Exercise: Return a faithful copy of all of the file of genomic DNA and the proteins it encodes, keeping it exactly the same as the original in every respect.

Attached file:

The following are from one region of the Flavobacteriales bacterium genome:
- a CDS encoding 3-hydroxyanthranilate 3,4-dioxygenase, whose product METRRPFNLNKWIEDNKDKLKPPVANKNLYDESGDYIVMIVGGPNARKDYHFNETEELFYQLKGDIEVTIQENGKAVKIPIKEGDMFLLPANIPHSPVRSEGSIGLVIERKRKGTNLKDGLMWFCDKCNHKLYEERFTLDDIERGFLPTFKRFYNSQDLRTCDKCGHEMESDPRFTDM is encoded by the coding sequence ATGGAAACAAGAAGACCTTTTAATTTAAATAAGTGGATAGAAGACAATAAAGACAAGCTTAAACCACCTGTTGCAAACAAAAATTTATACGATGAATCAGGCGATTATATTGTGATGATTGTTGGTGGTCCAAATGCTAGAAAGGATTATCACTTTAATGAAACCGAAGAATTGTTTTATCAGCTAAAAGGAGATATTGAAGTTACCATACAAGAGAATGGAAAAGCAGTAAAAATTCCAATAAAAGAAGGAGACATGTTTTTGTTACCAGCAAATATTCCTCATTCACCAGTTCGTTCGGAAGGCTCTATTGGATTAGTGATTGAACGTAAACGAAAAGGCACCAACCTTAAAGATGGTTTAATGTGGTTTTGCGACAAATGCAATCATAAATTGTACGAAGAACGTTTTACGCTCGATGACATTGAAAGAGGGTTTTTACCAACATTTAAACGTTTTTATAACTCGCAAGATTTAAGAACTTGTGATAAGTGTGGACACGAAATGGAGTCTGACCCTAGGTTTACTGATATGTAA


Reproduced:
The following are from one region of the Flavobacteriales bacterium genome:
- a CDS encoding 3-hydroxyanthranilate 3,4-dioxygenase, whose product METRRPFNLNKWIEDNKDKLKPPVANKNLYDESGDYIVMIVGGPNARKDYHFNETEELFYQLKGDIEVTIQENGKAVKIPIKEGDMFLLPANIPHSPVRSEGSIGLVIERKRKGTNLKDGLMWFCDKCNHKLYEERFTLDDIERGFLPTFKRFYNSQDLRTCDKCGHEMESDPRFTDM is encoded by the coding sequence ATGGAAACAAGAAGACCTTTTAATTTAAATAAGTGGATAGAAGACAATAAAGACAAGCTTAAACCACCTGTTGCAAACAAAAATTTATACGATGAATCAGGCGATTATATTGTGATGATTGTTGGTGGTCCAAATGCTAGAAAGGATTATCACTTTAATGAAACCGAAGAATTGTTTTATCAGCTAAAAGGAGATATTGAAGTTACCATACAAGAGAATGGAAAAGCAGTAAAAATTCCAATAAAAGAAGGAGACATGTTTTTGTTACCAGCAAATATTCCTCATTCACCAGTTCGTTCGGAAGGCTCTATTGGATTAGTGATTGAACGTAAACGAAAAGGCACCAACCTTAAAGATGGTTTAATGTGGTTTTGCGACAAATGCAATCATAAATTGTACGAAGAACGTTTTACGCTCGATGACATTGAAAGAGGGTTTTTACCAACATTTAAACGTTTTTATAACTCGCAAGATTTAAGAACTTGTGATAAGTGTGGACACGAAATGGAGTCTGACCCTAGGTTTACTGATATGTAA